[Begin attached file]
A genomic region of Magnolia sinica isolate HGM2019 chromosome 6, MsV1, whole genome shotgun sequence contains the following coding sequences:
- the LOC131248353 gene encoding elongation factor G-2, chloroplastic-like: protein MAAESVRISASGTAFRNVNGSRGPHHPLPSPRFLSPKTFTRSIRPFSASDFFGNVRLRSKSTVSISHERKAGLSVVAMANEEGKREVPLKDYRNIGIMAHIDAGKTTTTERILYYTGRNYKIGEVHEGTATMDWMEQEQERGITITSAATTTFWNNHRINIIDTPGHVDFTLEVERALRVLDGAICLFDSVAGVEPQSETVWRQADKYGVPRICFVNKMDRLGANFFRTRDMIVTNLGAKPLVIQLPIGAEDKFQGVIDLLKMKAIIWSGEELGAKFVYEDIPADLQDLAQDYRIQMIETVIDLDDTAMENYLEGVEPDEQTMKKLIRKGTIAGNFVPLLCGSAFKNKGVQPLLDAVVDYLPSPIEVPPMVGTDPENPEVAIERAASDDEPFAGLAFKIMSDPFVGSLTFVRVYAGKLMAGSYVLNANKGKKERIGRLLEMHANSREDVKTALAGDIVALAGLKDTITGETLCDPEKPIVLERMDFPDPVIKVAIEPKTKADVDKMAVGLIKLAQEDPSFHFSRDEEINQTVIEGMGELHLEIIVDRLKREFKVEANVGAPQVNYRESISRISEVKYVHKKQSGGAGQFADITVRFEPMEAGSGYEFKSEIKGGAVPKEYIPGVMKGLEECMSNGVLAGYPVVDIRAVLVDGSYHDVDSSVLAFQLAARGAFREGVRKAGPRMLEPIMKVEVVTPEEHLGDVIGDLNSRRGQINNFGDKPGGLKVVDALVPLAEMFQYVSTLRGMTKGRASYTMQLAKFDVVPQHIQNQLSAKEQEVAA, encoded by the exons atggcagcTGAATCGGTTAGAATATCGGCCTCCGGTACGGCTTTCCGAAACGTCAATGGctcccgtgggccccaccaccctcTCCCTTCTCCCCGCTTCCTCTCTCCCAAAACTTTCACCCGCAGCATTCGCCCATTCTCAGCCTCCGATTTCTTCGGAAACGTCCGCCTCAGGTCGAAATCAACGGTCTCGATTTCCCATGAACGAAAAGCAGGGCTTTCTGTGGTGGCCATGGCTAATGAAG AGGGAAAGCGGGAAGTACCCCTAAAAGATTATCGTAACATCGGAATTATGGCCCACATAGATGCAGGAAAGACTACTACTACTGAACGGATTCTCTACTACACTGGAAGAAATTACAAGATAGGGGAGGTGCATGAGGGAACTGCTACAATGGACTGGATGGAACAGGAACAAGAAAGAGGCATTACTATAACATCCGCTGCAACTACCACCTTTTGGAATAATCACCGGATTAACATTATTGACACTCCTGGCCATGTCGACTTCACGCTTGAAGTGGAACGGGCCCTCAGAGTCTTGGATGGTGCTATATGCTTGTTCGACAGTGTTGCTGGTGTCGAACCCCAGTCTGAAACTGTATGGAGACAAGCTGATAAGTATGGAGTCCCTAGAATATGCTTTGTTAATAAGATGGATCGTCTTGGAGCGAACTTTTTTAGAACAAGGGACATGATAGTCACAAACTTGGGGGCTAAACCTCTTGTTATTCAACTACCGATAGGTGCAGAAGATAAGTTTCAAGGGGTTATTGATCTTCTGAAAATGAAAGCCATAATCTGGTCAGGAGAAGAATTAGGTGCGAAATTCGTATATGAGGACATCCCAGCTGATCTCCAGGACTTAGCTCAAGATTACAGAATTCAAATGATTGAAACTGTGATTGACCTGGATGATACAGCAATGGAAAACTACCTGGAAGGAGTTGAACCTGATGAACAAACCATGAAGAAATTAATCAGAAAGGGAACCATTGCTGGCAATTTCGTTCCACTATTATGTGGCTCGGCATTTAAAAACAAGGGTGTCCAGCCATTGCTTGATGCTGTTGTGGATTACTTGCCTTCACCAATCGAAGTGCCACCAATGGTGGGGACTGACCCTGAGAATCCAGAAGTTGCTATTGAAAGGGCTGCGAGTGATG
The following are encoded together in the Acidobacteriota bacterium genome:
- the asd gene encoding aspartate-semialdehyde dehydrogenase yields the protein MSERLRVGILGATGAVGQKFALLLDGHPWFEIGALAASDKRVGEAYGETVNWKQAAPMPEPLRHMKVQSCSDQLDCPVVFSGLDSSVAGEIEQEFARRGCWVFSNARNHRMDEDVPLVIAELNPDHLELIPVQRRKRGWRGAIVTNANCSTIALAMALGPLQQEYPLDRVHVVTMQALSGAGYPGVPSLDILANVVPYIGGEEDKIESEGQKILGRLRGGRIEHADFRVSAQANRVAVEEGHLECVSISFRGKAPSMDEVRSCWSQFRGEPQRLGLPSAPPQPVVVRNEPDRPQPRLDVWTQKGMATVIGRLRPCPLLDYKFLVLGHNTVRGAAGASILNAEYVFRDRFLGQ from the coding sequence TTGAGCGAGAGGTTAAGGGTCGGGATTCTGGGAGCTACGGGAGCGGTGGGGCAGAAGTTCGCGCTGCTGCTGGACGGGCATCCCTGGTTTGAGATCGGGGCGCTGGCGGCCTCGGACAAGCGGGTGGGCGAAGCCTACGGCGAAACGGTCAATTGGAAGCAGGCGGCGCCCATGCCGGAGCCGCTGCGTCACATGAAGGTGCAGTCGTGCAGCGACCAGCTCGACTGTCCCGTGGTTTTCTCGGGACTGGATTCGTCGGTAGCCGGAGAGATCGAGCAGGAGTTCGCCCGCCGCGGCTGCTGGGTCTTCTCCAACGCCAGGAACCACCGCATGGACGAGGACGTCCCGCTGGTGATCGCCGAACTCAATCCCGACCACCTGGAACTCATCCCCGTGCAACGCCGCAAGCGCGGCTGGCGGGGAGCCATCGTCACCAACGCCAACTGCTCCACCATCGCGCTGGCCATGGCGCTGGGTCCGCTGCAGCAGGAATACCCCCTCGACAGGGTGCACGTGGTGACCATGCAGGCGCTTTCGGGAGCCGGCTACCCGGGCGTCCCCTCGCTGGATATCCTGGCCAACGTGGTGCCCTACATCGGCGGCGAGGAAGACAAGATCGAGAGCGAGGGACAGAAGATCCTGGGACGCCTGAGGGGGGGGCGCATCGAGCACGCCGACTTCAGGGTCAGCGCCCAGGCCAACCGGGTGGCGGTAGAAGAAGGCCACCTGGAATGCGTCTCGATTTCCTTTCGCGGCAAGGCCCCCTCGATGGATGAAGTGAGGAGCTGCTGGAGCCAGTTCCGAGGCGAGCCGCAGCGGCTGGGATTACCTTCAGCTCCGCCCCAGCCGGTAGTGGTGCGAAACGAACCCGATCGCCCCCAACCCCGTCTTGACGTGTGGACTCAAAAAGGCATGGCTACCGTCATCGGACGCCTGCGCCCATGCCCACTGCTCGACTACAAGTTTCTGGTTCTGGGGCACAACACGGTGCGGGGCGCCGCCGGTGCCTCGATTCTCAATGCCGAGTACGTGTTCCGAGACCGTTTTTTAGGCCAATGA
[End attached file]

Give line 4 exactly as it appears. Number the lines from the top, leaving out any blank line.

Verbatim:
- the asd gene encoding aspartate-semialdehyde dehydrogenase yields the protein MSERLRVGILGATGAVGQKFALLLDGHPWFEIGALAASDKRVGEAYGETVNWKQAAPMPEPLRHMKVQSCSDQLDCPVVFSGLDSSVAGEIEQEFARRGCWVFSNARNHRMDEDVPLVIAELNPDHLELIPVQRRKRGWRGAIVTNANCSTIALAMALGPLQQEYPLDRVHVVTMQALSGAGYPGVPSLDILANVVPYIGGEEDKIESEGQKILGRLRGGRIEHADFRVSAQANRVAVEEGHLECVSISFRGKAPSMDEVRSCWSQFRGEPQRLGLPSAPPQPVVVRNEPDRPQPRLDVWTQKGMATVIGRLRPCPLLDYKFLVLGHNTVRGAAGASILNAEYVFRDRFLGQ from the coding sequence TTGAGCGAGAGGTTAAGGGTCGGGATTCTGGGAGCTACGGGAGCGGTGGGGCAGAAGTTCGCGCTGCTGCTGGACGGGCATCCCTGGTTTGAGATCGGGGCGCTGGCGGCCTCGGACAAGCGGGTGGGCGAAGCCTACGGCGAAACGGTCAATTGGAAGCAGGCGGCGCCCATGCCGGAGCCGCTGCGTCACATGAAGGTGCAGTCGTGCAGCGACCAGCTCGACTGTCCCGTGGTTTTCTCGGGACTGGATTCGTCGGTAGCCGGAGAGATCGAGCAGGAGTTCGCCCGCCGCGGCTGCTGGGTCTTCTCCAACGCCAGGAACCACCGCATGGACGAGGACGTCCCGCTGGTGATCGCCGAACTCAATCCCGACCACCTGGAACTCATCCCCGTGCAACGCCGCAAGCGCGGCTGGCGGGGAGCCATCGTCACCAACGCCAACTGCTCCACCATCGCGCTGGCCATGGCGCTGGGTCCGCTGCAGCAGGAATACCCCCTCGACAGGGTGCACGTGGTGACCATGCAGGCGCTTTCGGGAGCCGGCTACCCGGGCGTCCCCTCGCTGGATATCCTGGCCAACGTGGTGCCCTACATCGGCGGCGAGGAAGACAAGATCGAGAGCGAGGGACAGAAGATCCTGGGACGCCTGAGGGGGGGGCGCATCGAGCACGCCGACTTCAGGGTCAGCGCCCAGGCCAACCGGGTGGCGGTAGAAGAAGGCCACCTGGAATGCGTCTCGATTTCCTTTCGCGGCAAGGCCCCCTCGATGGATGAAGTGAGGAGCTGCTGGAGCCAGTTCCGAGGCGAGCCGCAGCGGCTGGGATTACCTTCAGCTCCGCCCCAGCCGGTAGTGGTGCGAAACGAACCCGATCGCCCCCAACCCCGTCTTGACGTGTGGACTCAAAAAGGCATGGCTACCGTCATCGGACGCCTGCGCCCATGCCCACTGCTCGACTACAAGTTTCTGGTTCTGGGGCACAACACGGTGCGGGGCGCCGCCGGTGCCTCGATTCTCAATGCCGAGTACGTGTTCCGAGACCGTTTTTTAGGCCAATGA